Members of the nation’s largest non-Catholic denomination (12.5 million members, an increase of nearly a quarter of a million over the previous year) came to the city of the palm—outstretched, grumbled some—this month and opened their 118th annual session with the ringing of a Mississippi-made replica of the Liberty Bell. But this year’s convention was no bell-ringer for the media people whose editors back home kept dinging them for hard news. The most excitement seemingly came on the second night during a talk by former Miss America Vonda Kay Van Dyke. One of the 16,212 registered messengers (delegates) shouted “Hallelujah!” and awakened two children, who ran screaming from the bleachers in panic.
The most applauded message was delivered by potato-faced Jerry Clower, a 275-pound yarn-spinning deacon from Yazoo City, Mississippi. A Grand Ole Opry star, he became the first comedian ever to address the SBC, though a few preachers have tried to play the role. He repeatedly got serious points across with a light touch.
A sampler from the corn-pone comic who bills himself as the world’s greatest fertilizer salesman: “King Solomon said it is better to eat poke salad and turnip greens, drink branch water out of a gourd dipper, live in a shotgun house, and be dirt poor but have Christian love … than to live in a mansion with charbroiled rib-eye steaks three times a day, having all the money you can spend, a wash hole in the back yard, and a big car while bickering and arguing without love.” Then he called for “everybody lovin’ one another and … gettin’ it on for the glory of God!”
While the messengers were gettin’ it on with election of officers, pageantry, reports, sermons, and occasional mild parliamentary debate, reporters tried to discern the state of the only mainline denomination in America that continues to enjoy healthy growth. They concluded that the SBC still is conservative, cooperative, concerned, and non-charismatic.
Champions of biblical infallibility were elected to the two most prestigious posts. Pastor Jaroy Weber of First Baptist Church, Lubbock, Texas, was reelected convention president. (Second-term election is customary: a motion to limit a president to a single one-year term failed this year.) Adrian Rogers, pastor of Bellevue Baptist Church of Memphis and the one who nominated Weber for the convention presidency in 1974, was elected to head the pre-convention pastors’ conference. Conservatives are expected to promote Rogers for the convention presidency next year.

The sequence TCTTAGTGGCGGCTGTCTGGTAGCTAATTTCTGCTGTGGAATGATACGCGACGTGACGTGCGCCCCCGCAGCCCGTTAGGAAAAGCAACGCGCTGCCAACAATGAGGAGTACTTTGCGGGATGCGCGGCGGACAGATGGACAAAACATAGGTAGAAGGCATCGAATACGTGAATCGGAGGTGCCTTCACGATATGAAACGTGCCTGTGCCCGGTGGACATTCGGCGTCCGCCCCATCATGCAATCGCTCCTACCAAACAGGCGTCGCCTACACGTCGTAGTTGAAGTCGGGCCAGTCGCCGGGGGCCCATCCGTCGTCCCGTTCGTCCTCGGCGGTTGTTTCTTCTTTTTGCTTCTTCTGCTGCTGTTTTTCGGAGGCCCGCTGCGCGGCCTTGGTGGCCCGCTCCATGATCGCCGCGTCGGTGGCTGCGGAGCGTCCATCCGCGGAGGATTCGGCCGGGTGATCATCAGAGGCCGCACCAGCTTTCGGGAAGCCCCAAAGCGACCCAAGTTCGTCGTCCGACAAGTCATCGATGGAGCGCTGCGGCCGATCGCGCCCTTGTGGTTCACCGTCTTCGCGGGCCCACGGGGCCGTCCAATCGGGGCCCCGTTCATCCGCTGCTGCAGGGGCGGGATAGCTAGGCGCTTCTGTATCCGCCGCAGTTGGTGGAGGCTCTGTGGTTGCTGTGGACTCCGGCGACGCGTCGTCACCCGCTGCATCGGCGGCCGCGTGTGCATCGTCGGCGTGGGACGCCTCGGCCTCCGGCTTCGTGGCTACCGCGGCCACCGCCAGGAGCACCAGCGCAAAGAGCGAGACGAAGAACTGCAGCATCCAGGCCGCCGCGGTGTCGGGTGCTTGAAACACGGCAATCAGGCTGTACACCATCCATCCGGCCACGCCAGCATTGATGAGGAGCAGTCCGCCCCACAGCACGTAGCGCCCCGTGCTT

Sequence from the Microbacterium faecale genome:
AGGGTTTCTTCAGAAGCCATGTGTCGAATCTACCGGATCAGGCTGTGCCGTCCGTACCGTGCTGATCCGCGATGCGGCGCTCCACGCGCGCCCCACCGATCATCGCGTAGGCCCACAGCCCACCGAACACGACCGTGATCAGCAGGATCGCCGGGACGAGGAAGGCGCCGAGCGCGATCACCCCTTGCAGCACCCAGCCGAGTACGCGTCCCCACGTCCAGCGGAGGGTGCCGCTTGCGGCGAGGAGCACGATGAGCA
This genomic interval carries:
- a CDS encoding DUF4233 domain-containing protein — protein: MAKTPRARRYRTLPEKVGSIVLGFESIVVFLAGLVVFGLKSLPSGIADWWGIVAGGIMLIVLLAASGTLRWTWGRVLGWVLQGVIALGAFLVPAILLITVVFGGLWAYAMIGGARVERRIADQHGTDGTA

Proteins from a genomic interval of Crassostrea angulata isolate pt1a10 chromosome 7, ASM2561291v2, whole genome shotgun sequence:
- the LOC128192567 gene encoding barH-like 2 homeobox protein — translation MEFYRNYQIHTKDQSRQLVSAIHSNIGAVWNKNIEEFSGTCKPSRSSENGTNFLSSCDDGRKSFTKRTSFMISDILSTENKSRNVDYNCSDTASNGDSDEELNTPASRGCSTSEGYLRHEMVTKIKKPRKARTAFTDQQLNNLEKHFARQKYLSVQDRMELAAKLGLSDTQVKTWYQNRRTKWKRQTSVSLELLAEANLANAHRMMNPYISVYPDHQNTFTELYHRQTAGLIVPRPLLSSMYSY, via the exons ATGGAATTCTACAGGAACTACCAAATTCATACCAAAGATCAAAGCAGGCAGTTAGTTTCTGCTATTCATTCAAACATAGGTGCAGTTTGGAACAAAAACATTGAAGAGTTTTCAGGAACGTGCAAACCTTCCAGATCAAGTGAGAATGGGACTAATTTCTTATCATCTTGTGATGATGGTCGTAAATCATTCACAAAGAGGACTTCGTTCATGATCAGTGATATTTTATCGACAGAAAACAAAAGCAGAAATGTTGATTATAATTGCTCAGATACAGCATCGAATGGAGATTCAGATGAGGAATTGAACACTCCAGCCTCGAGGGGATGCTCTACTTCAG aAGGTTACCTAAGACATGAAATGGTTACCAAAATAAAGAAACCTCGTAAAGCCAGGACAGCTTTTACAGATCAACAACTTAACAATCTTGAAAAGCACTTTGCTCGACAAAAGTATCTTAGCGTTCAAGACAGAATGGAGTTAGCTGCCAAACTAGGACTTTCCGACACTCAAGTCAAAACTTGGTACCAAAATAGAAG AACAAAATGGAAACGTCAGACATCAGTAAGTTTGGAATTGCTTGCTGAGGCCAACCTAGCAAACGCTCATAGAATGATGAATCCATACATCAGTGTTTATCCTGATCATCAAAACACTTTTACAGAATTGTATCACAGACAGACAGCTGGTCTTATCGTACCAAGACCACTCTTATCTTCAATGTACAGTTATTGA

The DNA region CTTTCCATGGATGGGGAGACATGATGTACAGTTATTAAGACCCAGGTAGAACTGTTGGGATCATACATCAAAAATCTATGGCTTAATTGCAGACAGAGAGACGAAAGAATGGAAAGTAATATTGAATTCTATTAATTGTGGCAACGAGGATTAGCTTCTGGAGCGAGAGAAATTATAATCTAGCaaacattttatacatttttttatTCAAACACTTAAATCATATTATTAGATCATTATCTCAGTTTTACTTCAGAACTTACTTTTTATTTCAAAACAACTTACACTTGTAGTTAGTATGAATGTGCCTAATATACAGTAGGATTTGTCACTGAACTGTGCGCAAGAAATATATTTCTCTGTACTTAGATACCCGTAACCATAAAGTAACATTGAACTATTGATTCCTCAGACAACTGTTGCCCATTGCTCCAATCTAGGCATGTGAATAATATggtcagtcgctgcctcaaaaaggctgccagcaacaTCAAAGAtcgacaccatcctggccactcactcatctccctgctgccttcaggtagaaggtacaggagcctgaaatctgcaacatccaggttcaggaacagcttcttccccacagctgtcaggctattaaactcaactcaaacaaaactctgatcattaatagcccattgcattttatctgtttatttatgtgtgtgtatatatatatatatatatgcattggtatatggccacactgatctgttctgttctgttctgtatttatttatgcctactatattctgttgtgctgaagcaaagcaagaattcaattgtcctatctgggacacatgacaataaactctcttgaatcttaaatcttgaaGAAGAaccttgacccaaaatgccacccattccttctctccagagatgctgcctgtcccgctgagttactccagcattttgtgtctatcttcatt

Some observers noted the hand of the unofficial Baptist Faith and Message Fellowship (BFMF) in the elections of both Weber and Rogers. Weber was the BFMF’s candidate for his first-term election in Dallas. He was nominated by Rogers, a BFMF director. Rogers was, in turn, nominated this year for president of the pastors’ conference this year by Pastor Charles Stanley of Atlanta’s First Baptist Church who is also a BFMF director. However, both Weber and Rogers said that the BFMF (see following story) played only a minor role in their elections.
Weber, in his presidential address, referred specifically to the 1963 convention statement on the Bible,* declaring, “Let us hear the ring [of God’s bell] calling us to biblical authority.” Remarked Rogers in an interview: “Jaroy and I both stand where the rank and file of Southern Baptists are: for the Bible as the infallible word of God, evangelism, and the local church.”
A celebration of the fiftieth anniversary of the SBC’s cooperative program was begun with the arrival of the final bearer of a torch relay. More than 1,200 SBC youths carried the torch in a 1,300 mile run from Memphis, birthplace of the pipeline program that has channeled $1.6 billion to SBC mission causes. Prior to 1925 SBC agencies raised support through fund-raising “agents” who canvassed churches. T. V. Herndon, a Louisiana messenger at the 1925 Memphis convention helped to pave the way for the new program with his reported criticism of the agent system as being “too spasmodic, and we just can’t have enough spasms to meet the needs.”
The cooperative program “divine game plan” (Weber’s term) calls for individual churches to send a percentage of offerings to state offices. State conventions divide their pie between SBC state causes and national operations. The average division this year is approximately 65–35 per cent in favor of states. Then SBC messengers vote on how the convention’s percentages will be apportioned to agencies (foreign and home missionary boards, the six seminaries, the Radio and Television Commission, and so on). The Miami convention adopted a cooperative program budget of $51 million for 1976 (up 25 per cent from 1975), half of which will go to foreign missions.